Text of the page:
Hospital defends turfing out tourist
Christchurch Hospital has defended denying an unwell German tourist a bed for the night.
The tourist was attacked and robbed on the street after being turned away.
Canterbury District Health Board executive director of nursing Mary Gordon said it was "standard practice" to discharge patients assessed as medically fit.
The hospital lacked the resources to take responsibility for finding people a place to stay, she said.
Soenke, 20, who did not want his surname used, was treated and discharged about 11pm last Friday after arriving by ambulance from Kaikoura for a potentially serious eye infection. After sleeping with his contact lenses in, his left eye started causing him severe pain causing a Kaikoura doctor to fear he was at risk of permanent damage.
In Christchurch, unable to find accommodation and refused permission to sleep in the emergency department reception area, Soenke was attacked and robbed by three men about 1.30am while he was Skype-calling his parents at the central city bus exchange.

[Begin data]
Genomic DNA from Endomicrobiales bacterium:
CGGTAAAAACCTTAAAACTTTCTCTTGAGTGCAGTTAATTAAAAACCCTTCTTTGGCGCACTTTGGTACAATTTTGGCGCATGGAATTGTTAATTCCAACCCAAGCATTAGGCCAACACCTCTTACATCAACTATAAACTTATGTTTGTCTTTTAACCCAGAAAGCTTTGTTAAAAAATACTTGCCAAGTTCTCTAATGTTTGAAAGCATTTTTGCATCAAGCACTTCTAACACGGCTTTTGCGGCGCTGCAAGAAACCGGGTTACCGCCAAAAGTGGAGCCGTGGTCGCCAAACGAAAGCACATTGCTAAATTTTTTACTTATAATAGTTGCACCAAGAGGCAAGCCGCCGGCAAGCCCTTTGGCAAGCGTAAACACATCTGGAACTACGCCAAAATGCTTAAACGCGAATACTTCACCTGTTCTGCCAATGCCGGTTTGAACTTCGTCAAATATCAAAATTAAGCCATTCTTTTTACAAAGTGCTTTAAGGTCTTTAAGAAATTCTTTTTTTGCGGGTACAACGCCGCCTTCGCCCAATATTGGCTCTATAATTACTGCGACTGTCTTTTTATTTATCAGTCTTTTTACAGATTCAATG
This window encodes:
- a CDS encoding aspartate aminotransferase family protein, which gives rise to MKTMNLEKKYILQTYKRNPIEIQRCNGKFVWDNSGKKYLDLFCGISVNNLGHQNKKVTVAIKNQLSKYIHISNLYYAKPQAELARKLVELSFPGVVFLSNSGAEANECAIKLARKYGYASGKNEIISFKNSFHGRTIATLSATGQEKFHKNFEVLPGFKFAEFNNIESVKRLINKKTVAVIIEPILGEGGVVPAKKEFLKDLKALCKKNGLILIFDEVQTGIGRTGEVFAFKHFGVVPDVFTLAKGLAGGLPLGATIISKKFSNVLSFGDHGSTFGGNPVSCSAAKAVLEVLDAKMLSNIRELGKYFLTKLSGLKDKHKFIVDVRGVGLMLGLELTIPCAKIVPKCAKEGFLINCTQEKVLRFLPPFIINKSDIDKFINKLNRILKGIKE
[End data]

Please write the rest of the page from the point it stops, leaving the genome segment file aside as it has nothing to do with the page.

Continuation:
His story attracted widespread comment from Press readers, most of whom agreed the hospital was not a hotel, but felt Soenke could have been helped to find accommodation - from either hospital staff or the receptionist at the full hostel who turned him away.
Gordon said she sympathised with Soenke.
However, the hospital's emergency department dealt with 200 to 300 patients each day and was particularly busy late at night.
"Under those conditions people who require medical attention must always be our first priority.
"Once people have been assessed as medically fit and no longer in need of urgent care, our standard practice is to discharge them.
"We recognise that this can present problems late in the evening or during the night in particular and they will usually be given advice on transport home or where to get accommodation as occurred in this instance.
However, resourcing does not allow us to take responsibility for people finding somewhere to stay."
Soenke said today he agreed the priority for hospital beds should be those requiring urgent care.
"I just needed a seat in the waiting room for the night," he said. "I hope for the future that they'll find a better way to 'help' the people which get in stuck."
Hospitality Association Canterbury president Peter Morrison said an accommodation provider would not normally turn away a traveller late at night without helping them find somewhere to stay.
Meanwhile, police are reviewing security footage from the bus exchange area in a bid to identify the offenders.
Detective Sergeant Joel Syme said investigators also planned to visit bars in the area last night to source any other security footage.